Build error - "error: no field or member function named 'setTarget' in 'Build.Step.Compile'"

Hi all - first-timer here and very much enjoying using Zig!

I’m creating a small OS and I’ve got an error with my build script while trying to build the code -
"error: no field or member function named ‘setTarget’ in ‘Build.Step.Compile’ "

My Zig version is 0.12.0-dev.2811+3cafb9655 and I’m developing on Linux.

The block of code causing the problem is here -

   kernel.linkLibC();
    kernel.setTarget(b.standardTargetOptions(.{}));    //  <------  error is here   
    kernel.install(); 

So, I’m hoping that someone can help out here… :slight_smile:

Many thanks in advance - bye for now -

  • mooseman

Hi, and welcome to the community!

The usual way to set the target for a compilation is by passing an option to the function that creates it, such as

const target = b.standardTargetOptions(.{});

const kernel = b.addExecutable(.{
    // ...
    .target = target,
    // ...
});

However, if you want to work with the target after creating the compile step, you can use kernel.root_module.resolved_target (and set that field directly).

Since you’re using master (0.12 development), there was a major rework recently of the build system which changed a lot about how things are structured: Move many settings from being per-Compilation to being per-Module by andrewrk · Pull Request #18160 · ziglang/zig · GitHub As a result, much of the old build system code you might come across from older versions will need some tweaks to account for it. The PR description contains a migration guide which covers a lot of it.

Finally, if you’re interested in learning more about the build system, there’s an official guide here: Zig Build System ⚡ Zig Programming Language You might find some of the more advanced topics helpful as you get further along in your project.

2 Likes

Hi ianprime0509 - thanks very much for that!

I’m developing for x86_64 so given that, I guess I’d have something like this -

  ```
const kernel = b.addExecutable(.{
    // ...
    .target = "x86_64" ,
    // ...
});
```

Does that look correct?
Thanks -

  • mooseman

Not quite, the target is expected to be a ResolvedTarget, which provides the build system with quite a few bits of information about the build target, including the CPU architecture and operating system.

You can get a ResolvedTarget for a target of your choice by using b.resolveTargetQuery. For example, since you’re making your own OS for x86-64, you’ll need a freestanding target (no OS), which will look like this:

const target = b.resolveTargetQuery(.{
    .cpu_arch = .x86_64,
    .os_tag = .freestanding,
});
1 Like

Hi ianprime0509 -

Thanks very much for that - looks good!

Just another quick question - Now that I have that block of code -

const target = b.resolveTargetQuery(.{
    .cpu_arch = .x86_64,
    .os_tag = .freestanding,
 });
  • I’m wondering what I should change this line to -
kernel.setTarget(b.standardTargetOptions(.{}));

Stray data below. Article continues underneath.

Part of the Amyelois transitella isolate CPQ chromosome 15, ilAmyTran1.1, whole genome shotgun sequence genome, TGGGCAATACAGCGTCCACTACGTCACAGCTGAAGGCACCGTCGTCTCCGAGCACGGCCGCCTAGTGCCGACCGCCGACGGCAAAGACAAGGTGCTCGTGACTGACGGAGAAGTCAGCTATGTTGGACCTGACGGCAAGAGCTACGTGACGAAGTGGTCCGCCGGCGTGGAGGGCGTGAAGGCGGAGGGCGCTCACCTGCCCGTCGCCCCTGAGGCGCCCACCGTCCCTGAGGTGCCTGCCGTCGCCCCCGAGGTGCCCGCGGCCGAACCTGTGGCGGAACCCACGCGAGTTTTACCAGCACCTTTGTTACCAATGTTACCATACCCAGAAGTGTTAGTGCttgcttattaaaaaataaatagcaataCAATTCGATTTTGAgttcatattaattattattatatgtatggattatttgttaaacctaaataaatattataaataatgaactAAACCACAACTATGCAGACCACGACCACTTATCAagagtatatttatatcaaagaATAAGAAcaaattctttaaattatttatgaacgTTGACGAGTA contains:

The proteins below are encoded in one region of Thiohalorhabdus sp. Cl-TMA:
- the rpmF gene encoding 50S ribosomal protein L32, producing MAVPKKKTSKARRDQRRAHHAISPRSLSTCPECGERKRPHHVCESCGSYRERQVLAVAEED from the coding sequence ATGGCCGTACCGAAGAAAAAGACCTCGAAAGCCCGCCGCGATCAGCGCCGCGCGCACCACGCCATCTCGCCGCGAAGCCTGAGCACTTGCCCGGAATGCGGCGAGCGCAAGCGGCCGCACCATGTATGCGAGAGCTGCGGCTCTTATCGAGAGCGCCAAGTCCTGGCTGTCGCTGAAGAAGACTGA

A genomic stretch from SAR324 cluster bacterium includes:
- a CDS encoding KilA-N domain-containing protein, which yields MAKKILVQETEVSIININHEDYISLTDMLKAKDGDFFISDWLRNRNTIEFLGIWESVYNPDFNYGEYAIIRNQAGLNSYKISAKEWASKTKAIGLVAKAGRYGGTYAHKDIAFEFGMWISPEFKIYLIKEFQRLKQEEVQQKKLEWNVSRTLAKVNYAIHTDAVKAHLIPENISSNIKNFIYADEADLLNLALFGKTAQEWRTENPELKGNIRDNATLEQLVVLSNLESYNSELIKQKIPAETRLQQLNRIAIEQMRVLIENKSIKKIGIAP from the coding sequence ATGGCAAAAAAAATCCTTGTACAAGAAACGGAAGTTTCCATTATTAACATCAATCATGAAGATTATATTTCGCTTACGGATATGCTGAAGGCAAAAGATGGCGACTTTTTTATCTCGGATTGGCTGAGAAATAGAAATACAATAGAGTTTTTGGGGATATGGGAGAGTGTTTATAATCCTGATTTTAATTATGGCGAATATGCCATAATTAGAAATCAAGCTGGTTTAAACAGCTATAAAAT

I was thinking something like this -

kernel.setTarget(target);   

Does that look correct? Thanks -

  • mooseman

Welcome @mooseman,

The usual usage is:

const target = b.resolveTargetQuery(.{
    .cpu_arch = .x86_64,
    .os_tag = .freestanding,
});

const kernel = b.addExecutable(.{
    // ...
    .target = target,
    // ...
});
1 Like

Ahhh - many thanks, dimdin!

Just one more question here (sorry for that…) -
I have an assembly file as part of the kernel.
Given that I have imports like this already -

kernel.root_module.addImport("system_interrupts", b.createModule(.{
        .root_source_file = .{ .path = "src/kernel/system_interrupts.zig" },
    }));
  • would the asm file be added in like this -
 kernel.root_module.addImport("interrupts", b.createModule(.{
        .root_source_file = .{ .path = "src/kernel/kernel_asm/interrupts.asm" },
    })); 

Update: I tried that and it seemed to work! (Well, Zig didn’t complain about it anyway… :slight_smile: )

Sorry for the many questions. I’m very used to Makefiles and am comfortable with them - it just takes a while to get used to the new build system in Zig…

I’m off to bed soon, so I’ll see you all again tomorrow - thanks to all for your help!
Cheers -

  • mooseman

To add an assembly file use addAssemblyFile (available in modules and in artifacts/steps).
A nice zig assembly tutorial from @yingyi is: Assembly in Zig [ Jin's blog ]

2 Likes

Thanks for mentioning my article. This is my record when I tried to write a toy kernel in the past. If it is wrong or outdated, please call me directly.

3 Likes

Hi dimdin and yingyi - thanks for that, that’s awesome!
Looks like a great tutorial there too, yingyi - many thanks for doing that!

I am absolutely hooked on Zig! It is sooooo much faster developing inj Zig rather than C as you don’t have to mess around with header files!
The whole language (from the syntax to the build build process) seems to have been really well thought-out. Beautifully designed!

That’s all for now. Thanks again - bye for now… :slight_smile:

  • mooseman
4 Likes